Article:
To Have and To Hold: Courting Property in Law and Literature, 1837-1917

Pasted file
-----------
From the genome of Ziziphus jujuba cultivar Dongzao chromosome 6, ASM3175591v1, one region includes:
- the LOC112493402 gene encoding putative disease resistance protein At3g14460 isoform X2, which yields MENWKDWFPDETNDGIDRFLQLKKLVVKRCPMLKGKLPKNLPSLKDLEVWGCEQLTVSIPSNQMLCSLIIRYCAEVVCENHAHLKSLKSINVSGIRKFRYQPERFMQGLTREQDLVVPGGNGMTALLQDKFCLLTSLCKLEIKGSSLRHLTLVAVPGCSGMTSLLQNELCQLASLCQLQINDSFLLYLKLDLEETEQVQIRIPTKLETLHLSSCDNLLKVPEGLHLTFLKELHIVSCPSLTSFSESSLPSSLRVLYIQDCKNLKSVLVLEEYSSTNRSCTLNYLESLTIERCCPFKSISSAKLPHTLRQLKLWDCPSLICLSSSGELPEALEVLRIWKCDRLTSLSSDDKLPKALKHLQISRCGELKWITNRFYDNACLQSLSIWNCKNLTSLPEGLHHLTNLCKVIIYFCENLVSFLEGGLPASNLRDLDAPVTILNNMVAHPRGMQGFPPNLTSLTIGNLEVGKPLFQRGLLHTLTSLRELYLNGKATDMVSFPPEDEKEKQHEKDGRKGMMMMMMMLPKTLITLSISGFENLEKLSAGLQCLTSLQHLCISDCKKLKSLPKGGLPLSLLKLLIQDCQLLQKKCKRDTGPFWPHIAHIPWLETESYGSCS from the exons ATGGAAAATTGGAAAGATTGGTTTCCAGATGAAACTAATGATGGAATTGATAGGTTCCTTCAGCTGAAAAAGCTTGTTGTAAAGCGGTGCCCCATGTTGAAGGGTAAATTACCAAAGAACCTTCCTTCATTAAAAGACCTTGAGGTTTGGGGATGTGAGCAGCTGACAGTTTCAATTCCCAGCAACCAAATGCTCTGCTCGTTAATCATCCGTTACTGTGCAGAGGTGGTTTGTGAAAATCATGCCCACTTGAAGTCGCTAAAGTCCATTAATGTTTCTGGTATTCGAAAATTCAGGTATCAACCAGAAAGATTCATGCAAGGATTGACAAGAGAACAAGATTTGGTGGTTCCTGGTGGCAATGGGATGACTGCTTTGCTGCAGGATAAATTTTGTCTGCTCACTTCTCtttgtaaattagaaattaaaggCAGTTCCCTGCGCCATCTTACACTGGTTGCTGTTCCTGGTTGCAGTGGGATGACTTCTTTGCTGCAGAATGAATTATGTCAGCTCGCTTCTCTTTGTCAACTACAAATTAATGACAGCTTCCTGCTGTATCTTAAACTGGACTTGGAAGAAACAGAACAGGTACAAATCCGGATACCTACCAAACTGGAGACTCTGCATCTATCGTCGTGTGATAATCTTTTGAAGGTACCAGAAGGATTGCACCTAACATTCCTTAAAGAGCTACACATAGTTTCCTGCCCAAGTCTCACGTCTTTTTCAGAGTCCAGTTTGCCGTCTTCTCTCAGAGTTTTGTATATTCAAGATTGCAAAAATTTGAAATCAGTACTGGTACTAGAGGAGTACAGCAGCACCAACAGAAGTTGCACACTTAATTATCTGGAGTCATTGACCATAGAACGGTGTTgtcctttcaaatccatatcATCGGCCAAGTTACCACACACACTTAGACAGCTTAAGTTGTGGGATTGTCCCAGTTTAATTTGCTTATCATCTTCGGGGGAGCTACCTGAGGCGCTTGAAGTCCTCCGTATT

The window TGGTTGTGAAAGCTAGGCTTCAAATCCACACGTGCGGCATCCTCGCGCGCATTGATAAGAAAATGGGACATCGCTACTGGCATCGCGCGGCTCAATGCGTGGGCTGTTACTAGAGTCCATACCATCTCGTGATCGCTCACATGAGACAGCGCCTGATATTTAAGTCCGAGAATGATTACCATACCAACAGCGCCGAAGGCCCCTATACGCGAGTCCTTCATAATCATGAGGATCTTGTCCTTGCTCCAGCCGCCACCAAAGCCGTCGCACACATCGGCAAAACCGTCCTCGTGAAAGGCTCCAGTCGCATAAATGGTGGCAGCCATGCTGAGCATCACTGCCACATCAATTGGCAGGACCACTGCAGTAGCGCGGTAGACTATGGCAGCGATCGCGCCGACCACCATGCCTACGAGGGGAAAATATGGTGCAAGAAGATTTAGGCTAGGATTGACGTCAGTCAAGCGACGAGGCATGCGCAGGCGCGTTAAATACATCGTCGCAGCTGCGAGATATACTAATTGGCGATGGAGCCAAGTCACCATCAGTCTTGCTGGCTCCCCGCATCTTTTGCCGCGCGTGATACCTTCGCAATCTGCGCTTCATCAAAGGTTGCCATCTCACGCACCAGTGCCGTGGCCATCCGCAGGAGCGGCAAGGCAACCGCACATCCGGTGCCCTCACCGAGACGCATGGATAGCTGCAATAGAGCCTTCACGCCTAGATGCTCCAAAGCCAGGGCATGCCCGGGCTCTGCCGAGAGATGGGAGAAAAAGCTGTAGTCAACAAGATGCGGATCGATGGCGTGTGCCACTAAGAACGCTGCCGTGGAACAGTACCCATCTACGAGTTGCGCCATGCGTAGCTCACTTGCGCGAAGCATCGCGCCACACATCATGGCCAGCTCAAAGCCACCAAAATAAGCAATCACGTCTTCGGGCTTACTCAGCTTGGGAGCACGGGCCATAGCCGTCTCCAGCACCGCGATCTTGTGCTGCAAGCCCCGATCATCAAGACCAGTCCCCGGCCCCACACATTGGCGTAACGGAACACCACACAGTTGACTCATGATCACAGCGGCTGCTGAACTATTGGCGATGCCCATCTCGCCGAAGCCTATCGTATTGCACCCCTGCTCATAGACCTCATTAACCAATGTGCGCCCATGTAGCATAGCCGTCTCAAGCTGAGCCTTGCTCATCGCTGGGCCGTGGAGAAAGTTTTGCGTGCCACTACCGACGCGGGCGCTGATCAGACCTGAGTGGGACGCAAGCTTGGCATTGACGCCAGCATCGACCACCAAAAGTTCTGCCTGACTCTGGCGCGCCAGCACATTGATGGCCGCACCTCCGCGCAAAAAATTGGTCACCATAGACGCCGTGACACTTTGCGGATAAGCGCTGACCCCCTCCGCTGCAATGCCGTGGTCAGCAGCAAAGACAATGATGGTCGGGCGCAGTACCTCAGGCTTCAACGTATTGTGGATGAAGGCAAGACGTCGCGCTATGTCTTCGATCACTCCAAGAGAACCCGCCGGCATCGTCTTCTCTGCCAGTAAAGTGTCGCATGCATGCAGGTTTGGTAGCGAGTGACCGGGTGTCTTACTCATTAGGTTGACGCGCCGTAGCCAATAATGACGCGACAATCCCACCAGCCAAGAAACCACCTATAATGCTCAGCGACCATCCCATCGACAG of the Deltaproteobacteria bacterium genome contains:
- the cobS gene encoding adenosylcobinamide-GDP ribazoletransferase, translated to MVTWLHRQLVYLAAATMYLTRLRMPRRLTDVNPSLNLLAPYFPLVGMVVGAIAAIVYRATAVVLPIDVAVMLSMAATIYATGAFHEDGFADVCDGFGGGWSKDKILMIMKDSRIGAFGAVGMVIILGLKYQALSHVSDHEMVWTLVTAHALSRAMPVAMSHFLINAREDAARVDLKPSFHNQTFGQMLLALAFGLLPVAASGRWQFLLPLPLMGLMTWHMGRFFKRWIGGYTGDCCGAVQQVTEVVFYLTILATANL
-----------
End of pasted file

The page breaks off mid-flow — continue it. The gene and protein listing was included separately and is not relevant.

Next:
Beginning in the early nineteenth century, American jurisprudence grappled with the issue of marital property. States under the Anglo-American legal tradition of common law revised marital property allocations to allow wives to hold certain categories of property separate from their husbands. These changes were enacted, in part, to insulate a wife's property from the vagaries of the market but the judicial response reveals a larger narrative of ambivalence and anxiety about women, property, and the suggested mobility of separately held possessions. Marital property reform begins in an historical moment when the question of what a woman could own in marriage morphed into larger cultural anxieties such as the very meaning of ownership and things themselves in the face of new intangible properties. Writers of fiction also captured these anxieties, and created imagined scenarios of marriage and property to expose constructions of ownership, property, womanhood, and marriage. Edna Pontellier in Kate Chopin's The Awakening attempts her withdrawal from her marriage by dismantling the Pontellier home and removing what she believes she owns to a separate physical space. The tragedy of her story can be understood for its legal impossibility under common law, as well as the restricted meanings of marriage and separate property under Louisiana's civil law jurisdiction. At the end of Edith Wharton's Summer, Charity Royall chooses to secretly reclaim a brooch that was a gift from her lover. Her action suggests a desire for privacy and could be viewed as fraudulent to her marriage vows. Pauline Hopkins's character Hagar in Hagar's Daughter repossesses material spaces in which she was forbidden to own and control because of her race and gender, and uses the American justice system to support her claims to ownership and contractual rights. In contrast to Hopkins's tenuous but nonetheless optimistic portrayal of contract, Marìa Amparo Ruiz de Burton's novel Who Would Have Thought It? describes contract and the American legal system overall as empty promises. Marriage and property in Ruiz de Burton's novel work as tropes through which to critique nineteenth-century American society and the destructive force of capitalism within its most intimate spaces.